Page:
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Communion Meditations (2017)

Teapots and Tommy Guns

Originally scheduled for October 1

Perhaps you have never met one, but there are people in this world who collect teapots. There is a surprisingly wide variety of teapots, not all of which would actually make a good cup of tea. But collectors of teapots have a number of things in common.

·         They seek out the rare and beautiful among the teapots. Some of the rare ones are things that look like log cabins; the beautiful teapots often look to be elegant compositions of roses. The ordinary teapot usually doesn’t find a place in the collection — though it may find a place in the sink.

·         Teapots are carefully stored and cared for. They are not kept lying around in whatever odd corner, but if not on display are carefully boxed and kept in boxes to protect them.

·         They inevitably become a frequent (and sometimes obnoxious) topic of conversation. When you spend that much time on teapots, they tend to occupy your conversation.

There are also people out there who collect Tommy guns. Firearm collectors share a number of things in common with teapot collectors. One of the things that is a little bit different is that collecting Tommy guns requires a federal license — an expensive federal license. In addition there are boatloads of regulations concerning what can and cannot be done with firearms collected under such license. But one thing the teapots in the Tommy guns have in common: they are usually on display. If you have a prize specimen, it is placed in a location where everyone can look at it. Some collectors even go to the point of building in special lighting to show off their collection. Real collectors display their collections.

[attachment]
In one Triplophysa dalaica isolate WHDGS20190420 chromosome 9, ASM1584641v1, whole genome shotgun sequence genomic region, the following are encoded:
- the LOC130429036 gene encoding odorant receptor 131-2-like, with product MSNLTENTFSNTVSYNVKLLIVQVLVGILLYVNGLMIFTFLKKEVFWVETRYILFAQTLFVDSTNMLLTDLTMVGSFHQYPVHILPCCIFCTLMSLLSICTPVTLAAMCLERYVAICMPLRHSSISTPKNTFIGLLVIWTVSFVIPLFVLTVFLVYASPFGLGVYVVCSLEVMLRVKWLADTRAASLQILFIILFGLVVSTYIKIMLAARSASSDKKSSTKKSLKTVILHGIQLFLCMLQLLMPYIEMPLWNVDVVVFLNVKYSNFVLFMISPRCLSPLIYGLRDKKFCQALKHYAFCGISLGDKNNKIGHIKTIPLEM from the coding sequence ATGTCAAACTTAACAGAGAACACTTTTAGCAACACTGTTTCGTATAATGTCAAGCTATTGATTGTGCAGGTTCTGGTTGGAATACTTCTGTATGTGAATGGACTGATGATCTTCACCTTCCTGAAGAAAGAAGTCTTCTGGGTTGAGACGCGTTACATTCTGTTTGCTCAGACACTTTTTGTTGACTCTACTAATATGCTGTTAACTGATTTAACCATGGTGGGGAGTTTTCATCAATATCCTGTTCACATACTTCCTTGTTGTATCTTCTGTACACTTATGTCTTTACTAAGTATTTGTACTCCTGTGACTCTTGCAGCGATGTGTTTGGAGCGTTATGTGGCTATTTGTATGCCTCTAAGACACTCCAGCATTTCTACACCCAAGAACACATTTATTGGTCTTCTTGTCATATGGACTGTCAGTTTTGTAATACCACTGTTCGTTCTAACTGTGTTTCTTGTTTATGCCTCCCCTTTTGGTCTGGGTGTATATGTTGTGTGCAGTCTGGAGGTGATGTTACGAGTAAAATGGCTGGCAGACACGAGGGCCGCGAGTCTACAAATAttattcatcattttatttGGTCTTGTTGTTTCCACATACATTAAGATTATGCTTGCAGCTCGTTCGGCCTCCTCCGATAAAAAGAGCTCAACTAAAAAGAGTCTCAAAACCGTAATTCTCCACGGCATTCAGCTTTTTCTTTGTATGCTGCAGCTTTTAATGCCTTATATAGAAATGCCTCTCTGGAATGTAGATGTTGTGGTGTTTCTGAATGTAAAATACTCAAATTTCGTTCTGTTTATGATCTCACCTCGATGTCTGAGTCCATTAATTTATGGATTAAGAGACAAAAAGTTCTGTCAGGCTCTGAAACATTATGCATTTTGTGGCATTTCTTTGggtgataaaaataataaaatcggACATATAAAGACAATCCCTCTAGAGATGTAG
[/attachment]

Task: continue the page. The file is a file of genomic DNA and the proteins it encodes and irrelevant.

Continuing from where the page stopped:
Why do we display our collections? This is very much a part of human behavior. Whether it’s teapots or Tommy guns, we display things which are a part of us. Those who collect Tommy guns are often military men, and some of the weapons will have personal connections. Teapot collectors tend to be those who appreciate beauty. We’re showing off a part of us.

It’s also perfectly normal for any collector to be completely enthusiastic about his collection. Often enough the obtaining of a rare specimen is something to brag about — and we do.

More than that, it makes as part of a special group. Nothing so pleases the Tommy gun collector as a group of firearms enthusiasts looking at his collection. I suspect the teapot owners feel the same way about teapots. It makes us part of a special group, and we are proud of that.

Perhaps you haven’t thought of it this way, but in communion we display the body and blood of Christ. We say to one and all who see it that this is an important part of us. It is essential to our character that we recognize the sacrifice made for us on Calvary. We take the time and trouble to go to a specific place at a specific time to do this, which would tell anyone that we must really want to do it. But the biggest reason we do it is that it unites us as the church. We are like those collectors: we are enthused to be a part of a special group.

So, as you take communion today, consider that you are displaying to the world your love for Jesus Christ. It’s something you want to talk about. It’s something that makes you part of a special group — the church. And like our teapot collections it’s something we want to share.

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